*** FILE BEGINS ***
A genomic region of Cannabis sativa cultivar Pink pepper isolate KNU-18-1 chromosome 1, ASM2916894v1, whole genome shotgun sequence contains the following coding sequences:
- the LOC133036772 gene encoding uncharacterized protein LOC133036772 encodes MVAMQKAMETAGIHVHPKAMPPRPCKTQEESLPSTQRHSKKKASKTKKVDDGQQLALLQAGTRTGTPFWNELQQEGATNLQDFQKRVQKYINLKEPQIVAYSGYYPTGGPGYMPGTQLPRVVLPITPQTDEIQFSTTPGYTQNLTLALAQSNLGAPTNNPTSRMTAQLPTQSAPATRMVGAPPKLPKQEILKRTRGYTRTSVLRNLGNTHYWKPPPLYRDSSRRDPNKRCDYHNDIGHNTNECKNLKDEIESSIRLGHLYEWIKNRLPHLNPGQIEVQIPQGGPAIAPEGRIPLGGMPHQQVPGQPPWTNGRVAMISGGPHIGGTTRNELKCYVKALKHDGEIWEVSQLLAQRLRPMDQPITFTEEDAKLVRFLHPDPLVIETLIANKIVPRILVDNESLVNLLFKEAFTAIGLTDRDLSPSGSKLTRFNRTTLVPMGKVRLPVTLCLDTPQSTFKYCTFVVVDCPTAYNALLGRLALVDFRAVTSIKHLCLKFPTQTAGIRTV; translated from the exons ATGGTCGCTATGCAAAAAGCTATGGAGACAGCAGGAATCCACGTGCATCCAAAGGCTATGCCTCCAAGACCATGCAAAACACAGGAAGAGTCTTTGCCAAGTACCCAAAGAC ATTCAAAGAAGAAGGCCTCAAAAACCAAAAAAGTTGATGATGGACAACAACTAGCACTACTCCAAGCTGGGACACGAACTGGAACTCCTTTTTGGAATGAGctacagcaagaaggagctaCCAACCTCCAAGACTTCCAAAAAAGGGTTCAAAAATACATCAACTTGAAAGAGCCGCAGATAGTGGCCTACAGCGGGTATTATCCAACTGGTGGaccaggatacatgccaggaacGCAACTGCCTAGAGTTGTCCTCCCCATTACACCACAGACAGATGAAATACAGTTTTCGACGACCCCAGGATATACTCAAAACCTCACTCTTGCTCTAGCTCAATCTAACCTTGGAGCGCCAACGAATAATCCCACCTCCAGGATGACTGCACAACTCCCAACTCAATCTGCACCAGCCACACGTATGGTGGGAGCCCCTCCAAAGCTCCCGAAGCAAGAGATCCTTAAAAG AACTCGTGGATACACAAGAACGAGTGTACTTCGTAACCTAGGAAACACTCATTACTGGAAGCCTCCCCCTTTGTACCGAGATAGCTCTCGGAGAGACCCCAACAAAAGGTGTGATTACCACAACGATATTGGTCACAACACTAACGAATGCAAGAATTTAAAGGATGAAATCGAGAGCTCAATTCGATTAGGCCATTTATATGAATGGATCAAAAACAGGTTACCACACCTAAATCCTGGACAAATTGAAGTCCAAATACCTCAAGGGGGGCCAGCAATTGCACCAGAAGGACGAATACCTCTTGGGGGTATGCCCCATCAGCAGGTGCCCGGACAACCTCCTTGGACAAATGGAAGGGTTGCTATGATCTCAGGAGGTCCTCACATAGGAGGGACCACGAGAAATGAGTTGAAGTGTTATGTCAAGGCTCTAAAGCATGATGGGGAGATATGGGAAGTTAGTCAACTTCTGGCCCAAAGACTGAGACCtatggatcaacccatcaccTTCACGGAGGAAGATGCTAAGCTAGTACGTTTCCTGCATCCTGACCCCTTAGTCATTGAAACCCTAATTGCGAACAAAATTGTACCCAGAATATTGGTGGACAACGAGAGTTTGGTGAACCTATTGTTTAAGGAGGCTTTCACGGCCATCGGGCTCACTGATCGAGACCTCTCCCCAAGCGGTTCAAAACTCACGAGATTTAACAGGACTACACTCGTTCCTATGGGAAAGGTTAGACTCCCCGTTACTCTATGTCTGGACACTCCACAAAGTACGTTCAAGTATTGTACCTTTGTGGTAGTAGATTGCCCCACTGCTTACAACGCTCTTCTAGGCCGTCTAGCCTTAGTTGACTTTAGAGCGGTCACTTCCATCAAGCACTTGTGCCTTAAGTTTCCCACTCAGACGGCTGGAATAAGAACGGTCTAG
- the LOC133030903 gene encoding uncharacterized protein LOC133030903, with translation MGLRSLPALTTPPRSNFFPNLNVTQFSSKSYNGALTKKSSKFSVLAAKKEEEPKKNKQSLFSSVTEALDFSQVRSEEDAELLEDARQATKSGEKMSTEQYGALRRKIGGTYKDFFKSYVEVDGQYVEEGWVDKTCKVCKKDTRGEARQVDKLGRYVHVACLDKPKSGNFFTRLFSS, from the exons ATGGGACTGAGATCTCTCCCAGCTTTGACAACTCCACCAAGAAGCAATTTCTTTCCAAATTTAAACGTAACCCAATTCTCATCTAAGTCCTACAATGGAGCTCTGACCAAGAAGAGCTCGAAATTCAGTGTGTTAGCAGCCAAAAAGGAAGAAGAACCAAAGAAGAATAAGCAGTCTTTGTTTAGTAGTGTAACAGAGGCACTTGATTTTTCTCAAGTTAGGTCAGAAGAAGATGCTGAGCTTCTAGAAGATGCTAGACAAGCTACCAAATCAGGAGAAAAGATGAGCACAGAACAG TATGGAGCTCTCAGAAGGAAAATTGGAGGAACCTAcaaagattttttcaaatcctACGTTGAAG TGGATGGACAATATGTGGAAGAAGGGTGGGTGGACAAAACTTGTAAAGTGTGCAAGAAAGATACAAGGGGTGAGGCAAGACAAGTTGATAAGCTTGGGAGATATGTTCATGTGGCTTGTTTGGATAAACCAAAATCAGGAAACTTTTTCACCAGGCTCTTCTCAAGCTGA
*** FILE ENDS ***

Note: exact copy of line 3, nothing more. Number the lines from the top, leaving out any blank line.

- the LOC133030903 gene encoding uncharacterized protein LOC133030903, with translation MGLRSLPALTTPPRSNFFPNLNVTQFSSKSYNGALTKKSSKFSVLAAKKEEEPKKNKQSLFSSVTEALDFSQVRSEEDAELLEDARQATKSGEKMSTEQYGALRRKIGGTYKDFFKSYVEVDGQYVEEGWVDKTCKVCKKDTRGEARQVDKLGRYVHVACLDKPKSGNFFTRLFSS, from the exons ATGGGACTGAGATCTCTCCCAGCTTTGACAACTCCACCAAGAAGCAATTTCTTTCCAAATTTAAACGTAACCCAATTCTCATCTAAGTCCTACAATGGAGCTCTGACCAAGAAGAGCTCGAAATTCAGTGTGTTAGCAGCCAAAAAGGAAGAAGAACCAAAGAAGAATAAGCAGTCTTTGTTTAGTAGTGTAACAGAGGCACTTGATTTTTCTCAAGTTAGGTCAGAAGAAGATGCTGAGCTTCTAGAAGATGCTAGACAAGCTACCAAATCAGGAGAAAAGATGAGCACAGAACAG TATGGAGCTCTCAGAAGGAAAATTGGAGGAACCTAcaaagattttttcaaatcctACGTTGAAG TGGATGGACAATATGTGGAAGAAGGGTGGGTGGACAAAACTTGTAAAGTGTGCAAGAAAGATACAAGGGGTGAGGCAAGACAAGTTGATAAGCTTGGGAGATATGTTCATGTGGCTTGTTTGGATAAACCAAAATCAGGAAACTTTTTCACCAGGCTCTTCTCAAGCTGA